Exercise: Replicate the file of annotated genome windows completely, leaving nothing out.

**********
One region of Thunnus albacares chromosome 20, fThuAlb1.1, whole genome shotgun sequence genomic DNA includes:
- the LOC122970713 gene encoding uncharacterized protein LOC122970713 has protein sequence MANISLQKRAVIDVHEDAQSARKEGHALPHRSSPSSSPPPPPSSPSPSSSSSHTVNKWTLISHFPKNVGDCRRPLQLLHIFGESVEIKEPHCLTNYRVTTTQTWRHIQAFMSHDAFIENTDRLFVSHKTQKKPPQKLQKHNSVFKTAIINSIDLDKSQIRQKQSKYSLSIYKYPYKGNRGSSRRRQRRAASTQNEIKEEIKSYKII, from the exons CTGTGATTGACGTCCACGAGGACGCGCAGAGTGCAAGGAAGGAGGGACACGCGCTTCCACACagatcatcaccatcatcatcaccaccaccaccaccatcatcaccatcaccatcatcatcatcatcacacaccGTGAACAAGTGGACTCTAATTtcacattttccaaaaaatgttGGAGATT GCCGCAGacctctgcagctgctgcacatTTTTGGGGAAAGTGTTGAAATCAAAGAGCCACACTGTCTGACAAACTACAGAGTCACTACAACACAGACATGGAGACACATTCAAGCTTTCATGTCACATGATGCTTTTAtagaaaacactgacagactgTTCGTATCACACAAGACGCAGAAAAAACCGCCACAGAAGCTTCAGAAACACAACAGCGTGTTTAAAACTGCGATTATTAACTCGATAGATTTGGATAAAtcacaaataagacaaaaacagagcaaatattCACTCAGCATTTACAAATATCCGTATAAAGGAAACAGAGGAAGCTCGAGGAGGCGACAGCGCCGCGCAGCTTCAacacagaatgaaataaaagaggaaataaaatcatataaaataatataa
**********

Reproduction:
One region of Thunnus albacares chromosome 20, fThuAlb1.1, whole genome shotgun sequence genomic DNA includes:
- the LOC122970713 gene encoding uncharacterized protein LOC122970713 has protein sequence MANISLQKRAVIDVHEDAQSARKEGHALPHRSSPSSSPPPPPSSPSPSSSSSHTVNKWTLISHFPKNVGDCRRPLQLLHIFGESVEIKEPHCLTNYRVTTTQTWRHIQAFMSHDAFIENTDRLFVSHKTQKKPPQKLQKHNSVFKTAIINSIDLDKSQIRQKQSKYSLSIYKYPYKGNRGSSRRRQRRAASTQNEIKEEIKSYKII, from the exons CTGTGATTGACGTCCACGAGGACGCGCAGAGTGCAAGGAAGGAGGGACACGCGCTTCCACACagatcatcaccatcatcatcaccaccaccaccaccatcatcaccatcaccatcatcatcatcatcacacaccGTGAACAAGTGGACTCTAATTtcacattttccaaaaaatgttGGAGATT GCCGCAGacctctgcagctgctgcacatTTTTGGGGAAAGTGTTGAAATCAAAGAGCCACACTGTCTGACAAACTACAGAGTCACTACAACACAGACATGGAGACACATTCAAGCTTTCATGTCACATGATGCTTTTAtagaaaacactgacagactgTTCGTATCACACAAGACGCAGAAAAAACCGCCACAGAAGCTTCAGAAACACAACAGCGTGTTTAAAACTGCGATTATTAACTCGATAGATTTGGATAAAtcacaaataagacaaaaacagagcaaatattCACTCAGCATTTACAAATATCCGTATAAAGGAAACAGAGGAAGCTCGAGGAGGCGACAGCGCCGCGCAGCTTCAacacagaatgaaataaaagaggaaataaaatcatataaaataatataa